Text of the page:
I've been trying to identify some of the fungi I've shot this year and I've got a little bit stuck.
              Amanda
              Amanda,

              I think the first one is the, very variable, Turkeytail, Trametes versicolor but I am not very good on brackets.

              The yellow one is a Pholiota, probably P. aurevilla, the Golden Scalycap.

              The last one has pale gills and it looks more like a Mycena, which are difficult.

              Harold
              The body is willing but the mind is weak.

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              • Re: Communal flowers, trees, plants and fungi thread

                Thank you Harold.
                https://amandat.smugmug.com

                https://www.flickr.com/photos/ajthrelfall/

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                • Re: Communal flowers, trees, plants and fungi thread

                  Interesting, I'd not heard the name Turkey Tail for Trametes versicolor before. I've always captioned it Many-zoned Polypore.
                  It's the image that's important, not the tools used to make it.

                  David M's Photoblog

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                  • Re: Communal flowers, trees, plants and fungi thread

                    Originally posted by David M View Post
                    Interesting, I'd not heard the name Turkey Tail for Trametes versicolor before. I've always captioned it Many-zoned Polypore.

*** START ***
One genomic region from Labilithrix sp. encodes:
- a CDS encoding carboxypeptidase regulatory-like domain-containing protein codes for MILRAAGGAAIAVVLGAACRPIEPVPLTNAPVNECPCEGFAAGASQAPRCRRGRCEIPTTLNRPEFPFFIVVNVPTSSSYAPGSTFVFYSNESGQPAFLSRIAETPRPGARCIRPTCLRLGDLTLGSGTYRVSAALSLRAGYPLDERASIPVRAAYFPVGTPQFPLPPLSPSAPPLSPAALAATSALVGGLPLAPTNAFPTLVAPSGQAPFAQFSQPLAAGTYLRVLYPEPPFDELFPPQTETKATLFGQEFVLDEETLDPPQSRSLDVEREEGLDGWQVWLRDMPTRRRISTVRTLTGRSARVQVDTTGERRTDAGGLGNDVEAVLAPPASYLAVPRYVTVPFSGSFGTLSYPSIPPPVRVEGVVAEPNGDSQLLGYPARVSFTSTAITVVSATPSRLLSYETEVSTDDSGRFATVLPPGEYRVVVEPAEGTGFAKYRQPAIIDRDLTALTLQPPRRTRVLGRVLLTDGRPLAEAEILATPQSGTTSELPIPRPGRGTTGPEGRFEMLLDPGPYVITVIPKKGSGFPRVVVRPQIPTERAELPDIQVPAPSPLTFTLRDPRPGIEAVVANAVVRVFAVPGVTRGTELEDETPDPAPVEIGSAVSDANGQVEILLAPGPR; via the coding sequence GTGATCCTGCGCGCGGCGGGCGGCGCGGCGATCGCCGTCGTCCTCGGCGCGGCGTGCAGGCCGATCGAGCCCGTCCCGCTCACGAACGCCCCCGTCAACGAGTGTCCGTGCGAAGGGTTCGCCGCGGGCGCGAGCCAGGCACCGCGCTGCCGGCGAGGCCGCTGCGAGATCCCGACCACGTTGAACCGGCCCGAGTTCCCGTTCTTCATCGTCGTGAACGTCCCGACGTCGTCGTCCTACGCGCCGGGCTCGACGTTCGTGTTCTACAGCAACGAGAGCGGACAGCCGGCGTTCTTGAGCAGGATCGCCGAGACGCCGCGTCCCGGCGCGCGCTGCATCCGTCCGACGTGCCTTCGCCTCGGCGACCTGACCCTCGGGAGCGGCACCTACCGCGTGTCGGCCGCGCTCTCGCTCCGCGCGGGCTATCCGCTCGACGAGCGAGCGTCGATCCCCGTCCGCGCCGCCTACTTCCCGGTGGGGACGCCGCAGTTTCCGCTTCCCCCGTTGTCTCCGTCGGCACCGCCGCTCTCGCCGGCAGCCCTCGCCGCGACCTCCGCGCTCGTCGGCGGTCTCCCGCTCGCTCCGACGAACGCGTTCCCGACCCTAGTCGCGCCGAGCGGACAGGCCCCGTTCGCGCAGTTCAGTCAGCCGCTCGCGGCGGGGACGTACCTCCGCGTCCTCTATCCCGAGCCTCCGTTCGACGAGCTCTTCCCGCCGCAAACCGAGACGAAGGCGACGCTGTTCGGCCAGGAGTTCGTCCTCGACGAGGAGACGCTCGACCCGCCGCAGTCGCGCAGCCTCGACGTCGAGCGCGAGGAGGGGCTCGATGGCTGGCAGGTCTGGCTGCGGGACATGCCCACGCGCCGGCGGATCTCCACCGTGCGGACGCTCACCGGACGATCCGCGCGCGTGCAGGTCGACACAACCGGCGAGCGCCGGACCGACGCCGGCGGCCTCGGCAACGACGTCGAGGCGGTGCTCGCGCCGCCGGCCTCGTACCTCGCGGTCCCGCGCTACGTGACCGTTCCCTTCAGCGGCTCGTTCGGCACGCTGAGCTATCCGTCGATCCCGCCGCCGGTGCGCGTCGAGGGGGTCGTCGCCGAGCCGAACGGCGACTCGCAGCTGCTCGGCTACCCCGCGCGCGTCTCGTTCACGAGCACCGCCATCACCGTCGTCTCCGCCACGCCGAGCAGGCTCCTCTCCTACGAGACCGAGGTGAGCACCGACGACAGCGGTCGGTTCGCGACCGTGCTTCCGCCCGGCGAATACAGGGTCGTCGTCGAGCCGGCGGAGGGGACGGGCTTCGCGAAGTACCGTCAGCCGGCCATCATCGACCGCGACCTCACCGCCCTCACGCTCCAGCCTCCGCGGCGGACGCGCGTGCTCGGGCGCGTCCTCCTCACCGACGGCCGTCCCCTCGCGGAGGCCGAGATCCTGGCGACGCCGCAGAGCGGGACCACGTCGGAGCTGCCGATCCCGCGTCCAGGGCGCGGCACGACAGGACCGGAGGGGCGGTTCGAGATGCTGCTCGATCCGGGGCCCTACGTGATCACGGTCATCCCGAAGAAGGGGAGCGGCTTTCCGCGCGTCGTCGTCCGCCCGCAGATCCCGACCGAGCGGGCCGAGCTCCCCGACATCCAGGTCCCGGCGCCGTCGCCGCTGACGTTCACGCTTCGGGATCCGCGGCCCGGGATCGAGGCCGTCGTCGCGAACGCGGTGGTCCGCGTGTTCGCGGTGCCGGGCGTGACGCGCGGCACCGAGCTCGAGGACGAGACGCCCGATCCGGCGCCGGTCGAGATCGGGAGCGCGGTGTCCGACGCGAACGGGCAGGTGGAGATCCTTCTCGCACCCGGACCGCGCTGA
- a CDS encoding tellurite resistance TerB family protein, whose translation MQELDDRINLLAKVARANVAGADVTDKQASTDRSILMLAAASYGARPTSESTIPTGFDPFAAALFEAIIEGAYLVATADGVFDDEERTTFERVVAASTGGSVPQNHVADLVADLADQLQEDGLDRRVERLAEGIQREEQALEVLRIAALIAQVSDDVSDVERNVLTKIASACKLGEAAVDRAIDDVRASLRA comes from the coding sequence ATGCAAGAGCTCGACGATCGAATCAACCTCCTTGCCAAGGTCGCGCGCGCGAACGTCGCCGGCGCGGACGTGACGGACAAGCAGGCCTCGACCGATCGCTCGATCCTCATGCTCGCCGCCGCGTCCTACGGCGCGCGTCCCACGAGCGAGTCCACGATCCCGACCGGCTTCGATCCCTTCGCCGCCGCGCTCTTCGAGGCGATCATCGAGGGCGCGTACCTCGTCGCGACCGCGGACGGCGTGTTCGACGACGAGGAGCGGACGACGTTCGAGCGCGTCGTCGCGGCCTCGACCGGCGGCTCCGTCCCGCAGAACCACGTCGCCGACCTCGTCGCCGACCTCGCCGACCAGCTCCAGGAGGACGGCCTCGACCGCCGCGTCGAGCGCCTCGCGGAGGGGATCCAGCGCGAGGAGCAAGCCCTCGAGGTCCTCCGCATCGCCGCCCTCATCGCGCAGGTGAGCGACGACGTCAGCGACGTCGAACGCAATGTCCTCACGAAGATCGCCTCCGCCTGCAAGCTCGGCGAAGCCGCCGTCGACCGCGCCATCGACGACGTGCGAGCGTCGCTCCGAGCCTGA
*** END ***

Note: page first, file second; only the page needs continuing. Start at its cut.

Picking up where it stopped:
This came in with the standardised English names issued by English Nature and the British Mycological Society a decade ago:

                    http://www.britmycolsoc.org.uk/library/english-names/

                    Harold
                    The body is willing but the mind is weak.

                    Comment


                    • Re: Communal flowers, trees, plants and fungi thread

                      Table Fungus 1

                      An old, plastic-laminated table has been out in our garden for many years. A week ago my wife drew my attention to a very unusual-looking fungus on the back, top edge of the table top. That yielded many images and will be featured later this week.

                      When I got in close, I could see that a rather different, and even more photogenic, species was growing as colonies along the bottom, rear edge. So far, I have been unable to identify the species, in spite of its very distinctive brown spines. Like the other two species it is a resupinate (crust) fungus, with the structures inverted, the parts which would normally be the cap in contact with the substrate.

                      The first part shown was about 10mm across. At this magnification I used my Schneider HM 40 at f16 and x1.5 TC combo (FOV 6mm wide). For the lower magnifications I used the Olympus 4/3 digital 50mm f2, sometimes with the matching x2 TC, effective or actual aperture f11 or f9. All were lit with triple TTL flash with the EM-1 in manual mode, hand-held.